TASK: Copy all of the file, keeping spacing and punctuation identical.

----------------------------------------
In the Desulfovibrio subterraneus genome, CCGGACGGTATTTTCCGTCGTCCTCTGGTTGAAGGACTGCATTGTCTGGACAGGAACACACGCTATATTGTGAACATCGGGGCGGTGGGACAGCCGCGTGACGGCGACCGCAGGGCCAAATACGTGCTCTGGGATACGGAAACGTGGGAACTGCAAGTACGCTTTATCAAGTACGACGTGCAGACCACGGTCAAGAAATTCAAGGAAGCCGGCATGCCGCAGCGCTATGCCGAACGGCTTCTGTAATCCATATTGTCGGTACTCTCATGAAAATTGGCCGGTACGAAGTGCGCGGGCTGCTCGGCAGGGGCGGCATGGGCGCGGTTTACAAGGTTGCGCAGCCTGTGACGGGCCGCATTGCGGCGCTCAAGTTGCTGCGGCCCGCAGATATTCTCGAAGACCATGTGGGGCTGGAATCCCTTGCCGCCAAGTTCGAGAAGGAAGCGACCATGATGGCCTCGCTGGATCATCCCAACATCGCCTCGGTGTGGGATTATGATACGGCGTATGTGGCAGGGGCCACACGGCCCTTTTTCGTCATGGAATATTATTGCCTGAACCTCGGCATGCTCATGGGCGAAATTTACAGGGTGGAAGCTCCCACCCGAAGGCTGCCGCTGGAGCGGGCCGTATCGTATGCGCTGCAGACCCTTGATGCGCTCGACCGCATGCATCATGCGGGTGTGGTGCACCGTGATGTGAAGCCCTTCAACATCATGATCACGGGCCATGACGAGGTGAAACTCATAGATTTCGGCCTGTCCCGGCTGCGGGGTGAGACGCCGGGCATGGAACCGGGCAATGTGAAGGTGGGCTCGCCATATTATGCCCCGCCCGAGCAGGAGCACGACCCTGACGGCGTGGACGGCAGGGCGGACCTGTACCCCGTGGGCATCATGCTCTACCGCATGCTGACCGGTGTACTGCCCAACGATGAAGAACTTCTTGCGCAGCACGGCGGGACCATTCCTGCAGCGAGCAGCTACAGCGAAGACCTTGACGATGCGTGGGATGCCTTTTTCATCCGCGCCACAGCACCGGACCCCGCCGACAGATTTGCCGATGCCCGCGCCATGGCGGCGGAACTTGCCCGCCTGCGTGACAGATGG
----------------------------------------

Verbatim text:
In the Desulfovibrio subterraneus genome, CCGGACGGTATTTTCCGTCGTCCTCTGGTTGAAGGACTGCATTGTCTGGACAGGAACACACGCTATATTGTGAACATCGGGGCGGTGGGACAGCCGCGTGACGGCGACCGCAGGGCCAAATACGTGCTCTGGGATACGGAAACGTGGGAACTGCAAGTACGCTTTATCAAGTACGACGTGCAGACCACGGTCAAGAAATTCAAGGAAGCCGGCATGCCGCAGCGCTATGCCGAACGGCTTCTGTAATCCATATTGTCGGTACTCTCATGAAAATTGGCCGGTACGAAGTGCGCGGGCTGCTCGGCAGGGGCGGCATGGGCGCGGTTTACAAGGTTGCGCAGCCTGTGACGGGCCGCATTGCGGCGCTCAAGTTGCTGCGGCCCGCAGATATTCTCGAAGACCATGTGGGGCTGGAATCCCTTGCCGCCAAGTTCGAGAAGGAAGCGACCATGATGGCCTCGCTGGATCATCCCAACATCGCCTCGGTGTGGGATTATGATACGGCGTATGTGGCAGGGGCCACACGGCCCTTTTTCGTCATGGAATATTATTGCCTGAACCTCGGCATGCTCATGGGCGAAATTTACAGGGTGGAAGCTCCCACCCGAAGGCTGCCGCTGGAGCGGGCCGTATCGTATGCGCTGCAGACCCTTGATGCGCTCGACCGCATGCATCATGCGGGTGTGGTGCACCGTGATGTGAAGCCCTTCAACATCATGATCACGGGCCATGACGAGGTGAAACTCATAGATTTCGGCCTGTCCCGGCTGCGGGGTGAGACGCCGGGCATGGAACCGGGCAATGTGAAGGTGGGCTCGCCATATTATGCCCCGCCCGAGCAGGAGCACGACCCTGACGGCGTGGACGGCAGGGCGGACCTGTACCCCGTGGGCATCATGCTCTACCGCATGCTGACCGGTGTACTGCCCAACGATGAAGAACTTCTTGCGCAGCACGGCGGGACCATTCCTGCAGCGAGCAGCTACAGCGAAGACCTTGACGATGCGTGGGATGCCTTTTTCATCCGCGCCACAGCACCGGACCCCGCCGACAGATTTGCCGATGCCCGCGCCATGGCGGCGGAACTTGCCCGCCTGCGTGACAGATGG